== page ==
Teenagers in some parts of Leeds are nearly three times as likely to apply for a university place as their peers just a few miles away, figures out today reveal.
The city’s “education gap” means youngsters’ expectations of studying for a degree depend heavily on where they live.
The Leeds Central parliamentary constituency has been placed fifth from bottom of a national table measuring application rates for universities, with fewer than one teenager in five applying for a course.
But just two miles away, in the leafy Leeds North East constituency, which includes Moortown, Roundhay and Chapel Allerton, more than half the eligible students put in an application.
The figures led to calls last night for greater equality.
Nicola Dandridge, of Universities UK, an advisory group set up to look at application rates, said it was acknowledged that disadvantage was “deeply entrenched in our society”.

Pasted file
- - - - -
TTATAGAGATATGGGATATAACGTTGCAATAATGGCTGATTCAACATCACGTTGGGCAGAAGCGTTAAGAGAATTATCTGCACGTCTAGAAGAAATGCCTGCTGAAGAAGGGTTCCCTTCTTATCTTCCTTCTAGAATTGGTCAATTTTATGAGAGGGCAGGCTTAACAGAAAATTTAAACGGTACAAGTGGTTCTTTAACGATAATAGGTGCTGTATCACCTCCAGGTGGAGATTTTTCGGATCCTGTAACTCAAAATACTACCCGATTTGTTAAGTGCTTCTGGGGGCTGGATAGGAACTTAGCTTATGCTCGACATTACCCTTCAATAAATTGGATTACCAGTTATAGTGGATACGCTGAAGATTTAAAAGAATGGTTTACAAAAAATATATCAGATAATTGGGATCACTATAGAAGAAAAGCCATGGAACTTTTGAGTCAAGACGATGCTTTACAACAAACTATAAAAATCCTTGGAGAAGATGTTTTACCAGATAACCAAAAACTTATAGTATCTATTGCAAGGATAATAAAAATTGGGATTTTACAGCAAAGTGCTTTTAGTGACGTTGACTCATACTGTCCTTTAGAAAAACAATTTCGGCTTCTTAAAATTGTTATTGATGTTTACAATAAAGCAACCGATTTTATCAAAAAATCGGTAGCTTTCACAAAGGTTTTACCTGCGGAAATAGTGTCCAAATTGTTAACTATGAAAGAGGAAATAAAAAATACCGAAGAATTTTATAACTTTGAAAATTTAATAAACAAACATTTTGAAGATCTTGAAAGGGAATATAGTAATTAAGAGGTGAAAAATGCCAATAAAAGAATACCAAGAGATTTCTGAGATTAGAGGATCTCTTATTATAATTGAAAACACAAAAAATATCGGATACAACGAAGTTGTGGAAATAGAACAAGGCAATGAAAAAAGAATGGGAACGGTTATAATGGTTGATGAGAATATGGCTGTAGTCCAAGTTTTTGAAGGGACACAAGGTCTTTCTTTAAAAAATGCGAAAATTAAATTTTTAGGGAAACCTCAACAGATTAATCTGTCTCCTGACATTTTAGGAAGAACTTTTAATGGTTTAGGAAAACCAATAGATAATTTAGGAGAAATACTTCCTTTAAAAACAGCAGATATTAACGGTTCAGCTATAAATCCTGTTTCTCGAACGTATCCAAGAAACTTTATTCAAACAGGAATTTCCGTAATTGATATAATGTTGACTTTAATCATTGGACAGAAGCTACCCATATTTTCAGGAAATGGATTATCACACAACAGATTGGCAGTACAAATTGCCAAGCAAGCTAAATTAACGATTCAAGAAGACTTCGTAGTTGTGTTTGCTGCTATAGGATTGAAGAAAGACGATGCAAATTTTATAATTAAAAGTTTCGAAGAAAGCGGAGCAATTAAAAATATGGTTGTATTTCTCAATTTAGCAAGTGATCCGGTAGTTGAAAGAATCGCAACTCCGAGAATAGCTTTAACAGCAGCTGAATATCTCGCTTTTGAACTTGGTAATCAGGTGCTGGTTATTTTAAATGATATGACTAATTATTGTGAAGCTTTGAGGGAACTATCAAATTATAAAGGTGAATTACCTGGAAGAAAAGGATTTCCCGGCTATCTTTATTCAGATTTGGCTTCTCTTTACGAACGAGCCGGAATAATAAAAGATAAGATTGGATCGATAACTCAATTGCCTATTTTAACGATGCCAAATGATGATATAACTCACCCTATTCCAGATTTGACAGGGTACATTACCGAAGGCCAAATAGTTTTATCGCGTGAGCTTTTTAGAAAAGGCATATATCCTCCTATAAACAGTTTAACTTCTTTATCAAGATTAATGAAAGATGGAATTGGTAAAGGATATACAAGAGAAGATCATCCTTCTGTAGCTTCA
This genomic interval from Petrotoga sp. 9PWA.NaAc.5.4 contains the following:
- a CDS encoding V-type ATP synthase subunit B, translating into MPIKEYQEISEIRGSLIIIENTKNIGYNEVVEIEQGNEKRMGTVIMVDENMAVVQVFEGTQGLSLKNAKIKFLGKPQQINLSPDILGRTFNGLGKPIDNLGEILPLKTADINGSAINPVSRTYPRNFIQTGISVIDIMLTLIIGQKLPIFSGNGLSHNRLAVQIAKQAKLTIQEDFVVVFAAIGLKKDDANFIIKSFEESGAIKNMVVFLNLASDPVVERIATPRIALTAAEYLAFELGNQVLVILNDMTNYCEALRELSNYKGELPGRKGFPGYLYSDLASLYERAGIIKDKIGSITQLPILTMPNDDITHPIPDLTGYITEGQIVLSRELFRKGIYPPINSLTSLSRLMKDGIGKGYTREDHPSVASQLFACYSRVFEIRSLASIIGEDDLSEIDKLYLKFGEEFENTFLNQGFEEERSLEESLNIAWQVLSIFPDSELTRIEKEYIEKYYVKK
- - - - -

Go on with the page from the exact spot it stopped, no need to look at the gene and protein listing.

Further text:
She said universities needed to work even more closely with schools and colleges.
Sir Peter Lampl, founder of the Sutton Trust charity, which campaigns against educational inequality, said: “The massive difference in the numbers going on to university between the top and bottom constituencies reflects the fact that the chances of getting to university are very much dependent on where you live and where you go to school.”
The Department for Education said applications from poorer youngsters were at “record levels”.